For women who’ve grown accustomed to unlimited time with family and friends, re-entering the workforce and adjusting to a finite number of vacation days can feel like a very unwelcome wake-up call.

And though a slew of research supports the idea that unplugging from the office can promote heart health, alleviate depression, and reduce stress, Americans receive on average 16 days of paid vacation and holidays a year, putting us nineteenth out of the 20 advanced nations in a study that looked at such rates.

But before you start crossing off that annual summer trip to the beach, take the advice of career consultants who say approaching the vacation conversation both during the hiring process and throughout the fiscal year can result in a time-off arrangement that works for both you and your employer.

“Unlimited” Vacation Days Is a Thing

Once upon a time, most employee handbooks broke days down between vacation days and sick days. In today’s workforce, many companies are calling it all “paid time off” (PTO). While most company packages offer between two to four weeks off, there’s a relatively new trend of companies offering unlimited PTO. Sound too good to be true? It depends.

“People actually take fewer days when their days are unlimited,” says Katie Donovan, founder of Equal Pay Negotiations. “Whereas, if you have a set three weeks, you’ll force yourself to take them.”

If your new company is dangling the “unlimited” carrot, do some research before you start planning that four-week tour of Asia. Some companies may embrace unlimited vacation time on paper, but may also have a culture that frowns upon being away from the office for large chunks of time.

“Do your due diligence on a company before accepting an offer,” says Caroline Ceniza-Levine, career expert and founder of SixFigureStart. “Are vacation days honored? Or is it a workaholic culture?”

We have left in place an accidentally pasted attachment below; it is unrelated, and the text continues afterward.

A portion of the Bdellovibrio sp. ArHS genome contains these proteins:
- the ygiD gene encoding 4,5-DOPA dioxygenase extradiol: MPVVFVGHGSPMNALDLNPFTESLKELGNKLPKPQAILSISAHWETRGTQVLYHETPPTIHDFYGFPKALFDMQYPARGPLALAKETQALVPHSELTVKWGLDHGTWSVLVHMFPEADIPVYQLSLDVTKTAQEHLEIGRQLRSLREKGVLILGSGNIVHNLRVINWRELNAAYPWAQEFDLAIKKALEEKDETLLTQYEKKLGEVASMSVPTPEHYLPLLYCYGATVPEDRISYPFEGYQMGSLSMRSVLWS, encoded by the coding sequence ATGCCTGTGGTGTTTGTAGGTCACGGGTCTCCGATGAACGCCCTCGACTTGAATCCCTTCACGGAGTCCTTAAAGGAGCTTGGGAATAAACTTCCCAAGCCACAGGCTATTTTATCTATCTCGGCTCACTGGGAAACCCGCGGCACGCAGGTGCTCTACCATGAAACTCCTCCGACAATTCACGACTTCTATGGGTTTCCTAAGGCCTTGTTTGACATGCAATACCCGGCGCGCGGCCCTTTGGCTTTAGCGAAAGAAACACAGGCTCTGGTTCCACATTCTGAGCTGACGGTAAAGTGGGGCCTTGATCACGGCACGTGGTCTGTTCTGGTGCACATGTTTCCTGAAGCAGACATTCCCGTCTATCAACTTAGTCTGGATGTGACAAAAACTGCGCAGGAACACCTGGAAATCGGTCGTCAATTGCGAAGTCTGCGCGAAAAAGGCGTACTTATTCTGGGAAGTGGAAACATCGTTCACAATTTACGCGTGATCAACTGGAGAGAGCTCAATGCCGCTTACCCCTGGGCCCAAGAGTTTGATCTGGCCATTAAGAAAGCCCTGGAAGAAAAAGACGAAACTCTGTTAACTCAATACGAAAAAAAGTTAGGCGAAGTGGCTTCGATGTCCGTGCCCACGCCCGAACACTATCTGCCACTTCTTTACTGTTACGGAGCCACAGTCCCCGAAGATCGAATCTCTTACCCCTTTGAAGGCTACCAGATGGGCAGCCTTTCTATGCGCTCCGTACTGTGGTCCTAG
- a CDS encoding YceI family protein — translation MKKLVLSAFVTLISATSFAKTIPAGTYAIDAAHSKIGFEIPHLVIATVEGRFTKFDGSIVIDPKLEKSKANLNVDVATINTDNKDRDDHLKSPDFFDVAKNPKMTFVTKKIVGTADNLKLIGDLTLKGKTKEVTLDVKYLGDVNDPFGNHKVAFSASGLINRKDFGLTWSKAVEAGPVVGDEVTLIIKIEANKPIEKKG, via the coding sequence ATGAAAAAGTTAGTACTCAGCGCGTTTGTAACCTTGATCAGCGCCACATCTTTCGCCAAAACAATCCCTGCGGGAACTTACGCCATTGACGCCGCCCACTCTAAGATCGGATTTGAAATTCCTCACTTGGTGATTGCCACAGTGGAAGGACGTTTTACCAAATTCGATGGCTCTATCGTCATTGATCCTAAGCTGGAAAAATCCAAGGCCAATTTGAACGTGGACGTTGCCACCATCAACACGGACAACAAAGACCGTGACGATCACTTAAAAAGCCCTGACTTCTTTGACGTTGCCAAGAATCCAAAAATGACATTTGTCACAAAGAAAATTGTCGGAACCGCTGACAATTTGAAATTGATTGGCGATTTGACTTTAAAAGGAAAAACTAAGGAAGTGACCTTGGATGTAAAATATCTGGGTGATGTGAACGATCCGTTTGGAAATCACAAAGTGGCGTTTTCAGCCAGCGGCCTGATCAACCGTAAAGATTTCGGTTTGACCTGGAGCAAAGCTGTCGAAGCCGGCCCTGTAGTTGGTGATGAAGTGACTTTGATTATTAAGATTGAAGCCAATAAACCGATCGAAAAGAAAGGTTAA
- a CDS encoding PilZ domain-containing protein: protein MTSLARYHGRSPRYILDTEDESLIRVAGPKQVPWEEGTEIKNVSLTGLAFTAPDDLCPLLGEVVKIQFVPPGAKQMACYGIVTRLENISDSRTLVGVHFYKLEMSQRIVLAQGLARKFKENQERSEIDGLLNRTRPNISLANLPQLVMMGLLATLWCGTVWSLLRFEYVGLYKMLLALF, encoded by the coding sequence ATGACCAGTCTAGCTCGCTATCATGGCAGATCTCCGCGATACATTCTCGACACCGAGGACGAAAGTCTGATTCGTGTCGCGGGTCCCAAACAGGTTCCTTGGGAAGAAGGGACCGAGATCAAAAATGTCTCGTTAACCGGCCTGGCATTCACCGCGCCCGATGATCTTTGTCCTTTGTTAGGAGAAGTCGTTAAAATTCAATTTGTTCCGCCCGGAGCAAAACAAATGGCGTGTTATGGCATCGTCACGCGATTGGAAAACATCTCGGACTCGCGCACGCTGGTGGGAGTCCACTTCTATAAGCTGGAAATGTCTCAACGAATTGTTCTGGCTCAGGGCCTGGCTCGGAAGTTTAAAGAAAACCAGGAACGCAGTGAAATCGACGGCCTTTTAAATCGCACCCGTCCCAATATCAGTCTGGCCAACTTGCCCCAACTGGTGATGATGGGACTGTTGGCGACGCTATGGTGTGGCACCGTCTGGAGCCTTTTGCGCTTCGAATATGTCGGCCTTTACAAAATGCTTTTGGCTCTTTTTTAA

Don’t Shy Away From Negotiating

Many other companies tackle vacation time more traditionally, with a set number of days laid out at the beginning of the year. If you find that you need more time from a prospective employer, feel free to negotiate for them, much like you would your salary. However, be sure to wait until an offer is in hand before pushing hard on the benefits.

And once you’ve been offered a position, be aware that successful negotiations are never as direct in real life as they are in TV or in the movies.

A strategy that works for women is to approach negotiation as a conversation, Donovan says.

“After thanking them profusely for the offer, [try saying] ‘I’m surprised the vacation days are so low. I was getting triple that in my last role.’ Just give information,” she suggests. Or ask questions: “How did you come up with that number? Why is it three weeks—Is there a way to get to four weeks?”

Another tactic? If you are not getting the salary you want, ask that the company compensate you in additional vacation days instead.

In the end, if the company just won’t budge, remember to focus on the big picture.

That’s what Karen did, who’s a New York City-based attorney and mom of two and took a government role after working at a private company. She once “had tremendous flexibility” with vacation days. Downsizing from five weeks to less than half that amount of time wasn’t easy.

But in accepting her role as a public servant, “I decided it was time to give back to other people,” she says. “I was willing to make some sacrifices in that regard.”

Be Strategic About Asking for Time Off

Ideal vacation times differ from industry to industry, as well as geographically.

“If you’re in retail, you’re slammed from October through December 24, then return for the next week, says Donovan. “In that case, an early January vacation might be a good thing” since it will have less impact on your employer’s day to day.

Karen arranges her vacation around her kids’ school vacation days.

“My job currently allows me to take vacation without pay, so I avail myself of that,” she says. “I take about 10 days per year without pay. My children are accustomed to taking certain vacations. It’s worth it to me.”

And when it comes to actually getting clearance for those days off, do your homework before approaching your boss. Make sure there are no conflicts—such as another person on your team taking the same time away—or reasons for your request to be declined. In other words, don’t ask for significant time off before a major deliverable or deadline.

The bottom line? Advocate for your time off—keeping in mind that it’s crucial to your mental and physical health.

“It’s always good to be refreshed,” Ceniza-Levine says. “It helps you avoid burnout and keeps you more productive and better able to focus.”

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